The reports also indicates the lack of consolidation in the industry, especially due to the vertical integration of the various stages of production While employment was up 14% between 2009 and 2012, the number of firms fell by 7%. This has resulted in a tougher subcontracting situation with brands that sometimes take over their partners to control their supply chain. All this is largely due to the will of the Swatch Group, announced more than ten years, to stop, in the long term, its deliveries of movements and components to third parties.
Distribution represents another challenge for small manufacturers. For obvious cost reasons, they are struggling to follow the trend in another form of vertical integration initiated by large groups that have the capacity to open outlets in their own name in the most prestigious locations. Smaller players are also penalized with respect to retailers that view lesser known brands as a financial risk. In contrast, large groups have far stronger negotiating power allowing them to impose their brand, or even eliminate competition or demand the best positions at the point of sale.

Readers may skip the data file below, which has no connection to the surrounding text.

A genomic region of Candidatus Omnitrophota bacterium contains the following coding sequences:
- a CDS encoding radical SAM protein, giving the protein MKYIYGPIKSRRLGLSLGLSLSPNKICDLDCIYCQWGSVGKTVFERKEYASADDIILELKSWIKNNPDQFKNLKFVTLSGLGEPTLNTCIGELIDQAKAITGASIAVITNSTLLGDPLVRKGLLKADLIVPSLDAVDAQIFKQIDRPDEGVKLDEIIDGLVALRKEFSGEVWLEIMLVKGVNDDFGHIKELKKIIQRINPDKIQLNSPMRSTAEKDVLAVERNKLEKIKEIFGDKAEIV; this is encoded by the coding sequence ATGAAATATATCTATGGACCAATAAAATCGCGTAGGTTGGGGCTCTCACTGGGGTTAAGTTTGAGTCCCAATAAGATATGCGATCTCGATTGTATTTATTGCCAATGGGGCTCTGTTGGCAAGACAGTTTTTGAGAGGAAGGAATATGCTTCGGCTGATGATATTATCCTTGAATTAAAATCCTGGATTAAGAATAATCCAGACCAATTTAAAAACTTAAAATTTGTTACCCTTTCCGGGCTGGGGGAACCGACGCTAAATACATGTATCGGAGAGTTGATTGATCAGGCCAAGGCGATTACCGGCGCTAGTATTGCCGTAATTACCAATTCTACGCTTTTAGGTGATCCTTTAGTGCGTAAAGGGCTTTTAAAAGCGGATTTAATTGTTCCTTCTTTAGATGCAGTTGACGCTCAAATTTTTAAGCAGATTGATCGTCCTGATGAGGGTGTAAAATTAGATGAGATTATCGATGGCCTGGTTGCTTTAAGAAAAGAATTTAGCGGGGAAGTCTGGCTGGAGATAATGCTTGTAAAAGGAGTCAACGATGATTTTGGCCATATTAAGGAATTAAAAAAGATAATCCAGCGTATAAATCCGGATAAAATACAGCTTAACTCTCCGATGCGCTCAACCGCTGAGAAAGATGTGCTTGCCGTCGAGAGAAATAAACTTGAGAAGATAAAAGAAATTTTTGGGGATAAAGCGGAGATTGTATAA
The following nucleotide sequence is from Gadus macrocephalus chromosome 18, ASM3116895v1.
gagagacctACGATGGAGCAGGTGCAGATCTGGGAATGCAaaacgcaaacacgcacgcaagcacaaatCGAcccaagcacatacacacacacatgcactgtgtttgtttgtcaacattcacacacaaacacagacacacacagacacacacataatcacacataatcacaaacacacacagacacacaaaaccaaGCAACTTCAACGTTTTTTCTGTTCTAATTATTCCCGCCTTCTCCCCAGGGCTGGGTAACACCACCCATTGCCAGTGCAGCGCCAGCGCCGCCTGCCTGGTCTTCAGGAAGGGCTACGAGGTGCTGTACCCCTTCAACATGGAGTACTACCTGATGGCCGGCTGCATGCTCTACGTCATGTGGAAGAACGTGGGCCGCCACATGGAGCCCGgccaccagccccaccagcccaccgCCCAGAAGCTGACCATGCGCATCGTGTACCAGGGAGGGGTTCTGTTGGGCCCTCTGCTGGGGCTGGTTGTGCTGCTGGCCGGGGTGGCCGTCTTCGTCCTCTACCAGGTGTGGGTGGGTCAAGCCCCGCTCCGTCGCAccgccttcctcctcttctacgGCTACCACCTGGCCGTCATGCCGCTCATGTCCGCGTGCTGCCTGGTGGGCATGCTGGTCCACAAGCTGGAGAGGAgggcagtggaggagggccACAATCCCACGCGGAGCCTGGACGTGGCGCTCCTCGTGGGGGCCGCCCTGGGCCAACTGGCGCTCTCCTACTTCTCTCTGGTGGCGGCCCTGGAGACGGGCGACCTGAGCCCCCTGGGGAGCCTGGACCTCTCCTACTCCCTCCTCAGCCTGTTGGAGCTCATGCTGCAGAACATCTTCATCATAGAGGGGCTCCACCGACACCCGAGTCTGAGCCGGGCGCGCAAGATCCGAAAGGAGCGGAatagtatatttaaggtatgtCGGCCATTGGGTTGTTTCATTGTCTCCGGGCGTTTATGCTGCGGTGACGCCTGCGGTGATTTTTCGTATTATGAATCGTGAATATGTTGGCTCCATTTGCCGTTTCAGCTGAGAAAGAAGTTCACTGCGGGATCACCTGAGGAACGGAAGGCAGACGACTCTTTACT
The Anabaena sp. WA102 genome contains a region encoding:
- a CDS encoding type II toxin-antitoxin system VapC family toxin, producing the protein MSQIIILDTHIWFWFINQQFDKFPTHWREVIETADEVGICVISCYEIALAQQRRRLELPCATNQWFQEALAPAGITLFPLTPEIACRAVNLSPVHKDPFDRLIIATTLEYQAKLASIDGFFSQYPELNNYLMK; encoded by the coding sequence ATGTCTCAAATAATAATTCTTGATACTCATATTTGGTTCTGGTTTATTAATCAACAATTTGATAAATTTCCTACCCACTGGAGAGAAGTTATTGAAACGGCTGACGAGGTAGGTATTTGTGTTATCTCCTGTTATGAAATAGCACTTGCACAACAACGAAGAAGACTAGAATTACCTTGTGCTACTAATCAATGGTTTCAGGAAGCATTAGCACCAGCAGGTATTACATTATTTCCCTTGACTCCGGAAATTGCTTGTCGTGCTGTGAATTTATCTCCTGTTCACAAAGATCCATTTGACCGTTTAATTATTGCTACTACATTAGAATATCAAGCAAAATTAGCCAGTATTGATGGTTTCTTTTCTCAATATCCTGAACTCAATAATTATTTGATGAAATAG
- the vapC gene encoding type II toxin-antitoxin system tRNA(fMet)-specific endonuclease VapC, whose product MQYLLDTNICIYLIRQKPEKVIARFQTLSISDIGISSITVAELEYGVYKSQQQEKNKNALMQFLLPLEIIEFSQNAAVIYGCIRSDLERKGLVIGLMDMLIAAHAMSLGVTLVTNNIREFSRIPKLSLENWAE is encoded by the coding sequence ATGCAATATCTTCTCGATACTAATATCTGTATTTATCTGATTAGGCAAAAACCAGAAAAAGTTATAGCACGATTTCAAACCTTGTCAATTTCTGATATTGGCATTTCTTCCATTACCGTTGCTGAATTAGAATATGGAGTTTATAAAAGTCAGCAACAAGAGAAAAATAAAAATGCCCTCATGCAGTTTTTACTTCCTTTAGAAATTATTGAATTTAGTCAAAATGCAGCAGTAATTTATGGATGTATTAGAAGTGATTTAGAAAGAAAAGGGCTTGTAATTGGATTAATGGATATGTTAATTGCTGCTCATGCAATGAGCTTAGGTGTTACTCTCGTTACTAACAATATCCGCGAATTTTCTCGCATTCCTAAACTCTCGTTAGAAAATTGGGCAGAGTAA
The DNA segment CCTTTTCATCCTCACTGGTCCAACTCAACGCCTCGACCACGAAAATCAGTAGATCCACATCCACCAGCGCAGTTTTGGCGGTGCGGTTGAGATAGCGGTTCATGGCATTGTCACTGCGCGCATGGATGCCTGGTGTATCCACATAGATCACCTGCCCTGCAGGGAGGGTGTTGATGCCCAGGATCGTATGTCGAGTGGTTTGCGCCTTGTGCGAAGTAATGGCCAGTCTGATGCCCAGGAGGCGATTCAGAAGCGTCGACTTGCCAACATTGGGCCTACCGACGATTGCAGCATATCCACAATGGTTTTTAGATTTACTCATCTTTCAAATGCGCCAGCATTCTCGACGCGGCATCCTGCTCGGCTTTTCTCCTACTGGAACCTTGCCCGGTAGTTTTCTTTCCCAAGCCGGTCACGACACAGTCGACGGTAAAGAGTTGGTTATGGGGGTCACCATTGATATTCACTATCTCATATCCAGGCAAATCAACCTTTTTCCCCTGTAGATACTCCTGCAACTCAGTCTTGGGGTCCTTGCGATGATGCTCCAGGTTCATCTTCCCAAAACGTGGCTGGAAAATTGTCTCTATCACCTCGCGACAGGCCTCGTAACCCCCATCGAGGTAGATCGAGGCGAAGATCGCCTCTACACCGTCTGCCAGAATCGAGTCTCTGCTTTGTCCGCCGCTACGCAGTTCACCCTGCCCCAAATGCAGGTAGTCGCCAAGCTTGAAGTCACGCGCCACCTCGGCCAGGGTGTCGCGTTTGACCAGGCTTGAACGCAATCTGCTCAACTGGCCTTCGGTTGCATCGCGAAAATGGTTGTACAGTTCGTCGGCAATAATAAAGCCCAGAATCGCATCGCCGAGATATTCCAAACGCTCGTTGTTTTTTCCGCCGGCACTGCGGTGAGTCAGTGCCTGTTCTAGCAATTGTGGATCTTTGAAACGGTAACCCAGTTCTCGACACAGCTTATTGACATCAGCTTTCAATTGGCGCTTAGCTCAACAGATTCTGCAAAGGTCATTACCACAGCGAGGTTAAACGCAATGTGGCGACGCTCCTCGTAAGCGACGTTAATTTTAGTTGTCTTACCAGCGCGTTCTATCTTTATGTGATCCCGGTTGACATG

According to Credit Suisse, vertical integration does however offer some opportunities. It frees up space in independent multi-brand boutiques, now available for other brands. Other possibilities are the use of agents or concentration on markets where companies maintain good personal contacts. So much for the theory. Because, in practice, most small independent manufacturers will tell you that it is increasingly difficult to find a place in the sun. More than ever, size and financial strength are a key competitive advantage.